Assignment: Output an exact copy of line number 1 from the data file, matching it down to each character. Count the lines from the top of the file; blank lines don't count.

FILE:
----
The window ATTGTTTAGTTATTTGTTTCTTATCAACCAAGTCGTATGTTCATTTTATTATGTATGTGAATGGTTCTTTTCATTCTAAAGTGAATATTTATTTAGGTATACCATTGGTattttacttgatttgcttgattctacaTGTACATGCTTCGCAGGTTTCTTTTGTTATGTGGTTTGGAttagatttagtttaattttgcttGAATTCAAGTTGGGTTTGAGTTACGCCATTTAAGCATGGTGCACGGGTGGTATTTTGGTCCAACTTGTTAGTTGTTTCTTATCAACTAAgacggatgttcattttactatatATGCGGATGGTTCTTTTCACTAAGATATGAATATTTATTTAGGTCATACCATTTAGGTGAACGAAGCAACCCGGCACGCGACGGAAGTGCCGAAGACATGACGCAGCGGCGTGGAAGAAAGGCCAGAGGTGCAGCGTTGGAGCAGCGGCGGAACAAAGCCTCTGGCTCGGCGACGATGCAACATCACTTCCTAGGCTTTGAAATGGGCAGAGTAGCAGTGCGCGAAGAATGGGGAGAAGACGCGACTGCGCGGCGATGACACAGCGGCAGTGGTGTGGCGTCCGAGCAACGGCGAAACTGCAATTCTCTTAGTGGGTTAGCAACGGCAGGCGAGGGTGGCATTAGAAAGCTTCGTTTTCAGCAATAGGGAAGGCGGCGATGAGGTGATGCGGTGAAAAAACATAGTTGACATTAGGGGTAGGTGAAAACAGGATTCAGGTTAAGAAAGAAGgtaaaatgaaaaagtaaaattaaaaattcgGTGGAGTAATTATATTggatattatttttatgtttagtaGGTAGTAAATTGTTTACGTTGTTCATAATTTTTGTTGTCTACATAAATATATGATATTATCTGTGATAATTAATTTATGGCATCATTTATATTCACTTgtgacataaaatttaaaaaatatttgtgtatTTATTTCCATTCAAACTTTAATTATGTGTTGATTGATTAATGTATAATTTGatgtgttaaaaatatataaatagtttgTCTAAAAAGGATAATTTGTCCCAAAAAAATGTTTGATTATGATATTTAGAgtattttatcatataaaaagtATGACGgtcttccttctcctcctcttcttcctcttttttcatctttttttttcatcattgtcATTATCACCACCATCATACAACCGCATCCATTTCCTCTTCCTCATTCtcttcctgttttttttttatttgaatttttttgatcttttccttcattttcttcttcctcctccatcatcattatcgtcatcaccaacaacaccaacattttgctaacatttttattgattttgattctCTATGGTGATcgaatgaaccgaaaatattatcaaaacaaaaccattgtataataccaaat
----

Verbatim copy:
The window ATTGTTTAGTTATTTGTTTCTTATCAACCAAGTCGTATGTTCATTTTATTATGTATGTGAATGGTTCTTTTCATTCTAAAGTGAATATTTATTTAGGTATACCATTGGTattttacttgatttgcttgattctacaTGTACATGCTTCGCAGGTTTCTTTTGTTATGTGGTTTGGAttagatttagtttaattttgcttGAATTCAAGTTGGGTTTGAGTTACGCCATTTAAGCATGGTGCACGGGTGGTATTTTGGTCCAACTTGTTAGTTGTTTCTTATCAACTAAgacggatgttcattttactatatATGCGGATGGTTCTTTTCACTAAGATATGAATATTTATTTAGGTCATACCATTTAGGTGAACGAAGCAACCCGGCACGCGACGGAAGTGCCGAAGACATGACGCAGCGGCGTGGAAGAAAGGCCAGAGGTGCAGCGTTGGAGCAGCGGCGGAACAAAGCCTCTGGCTCGGCGACGATGCAACATCACTTCCTAGGCTTTGAAATGGGCAGAGTAGCAGTGCGCGAAGAATGGGGAGAAGACGCGACTGCGCGGCGATGACACAGCGGCAGTGGTGTGGCGTCCGAGCAACGGCGAAACTGCAATTCTCTTAGTGGGTTAGCAACGGCAGGCGAGGGTGGCATTAGAAAGCTTCGTTTTCAGCAATAGGGAAGGCGGCGATGAGGTGATGCGGTGAAAAAACATAGTTGACATTAGGGGTAGGTGAAAACAGGATTCAGGTTAAGAAAGAAGgtaaaatgaaaaagtaaaattaaaaattcgGTGGAGTAATTATATTggatattatttttatgtttagtaGGTAGTAAATTGTTTACGTTGTTCATAATTTTTGTTGTCTACATAAATATATGATATTATCTGTGATAATTAATTTATGGCATCATTTATATTCACTTgtgacataaaatttaaaaaatatttgtgtatTTATTTCCATTCAAACTTTAATTATGTGTTGATTGATTAATGTATAATTTGatgtgttaaaaatatataaatagtttgTCTAAAAAGGATAATTTGTCCCAAAAAAATGTTTGATTATGATATTTAGAgtattttatcatataaaaagtATGACGgtcttccttctcctcctcttcttcctcttttttcatctttttttttcatcattgtcATTATCACCACCATCATACAACCGCATCCATTTCCTCTTCCTCATTCtcttcctgttttttttttatttgaatttttttgatcttttccttcattttcttcttcctcctccatcatcattatcgtcatcaccaacaacaccaacattttgctaacatttttattgattttgattctCTATGGTGATcgaatgaaccgaaaatattatcaaaacaaaaccattgtataataccaaat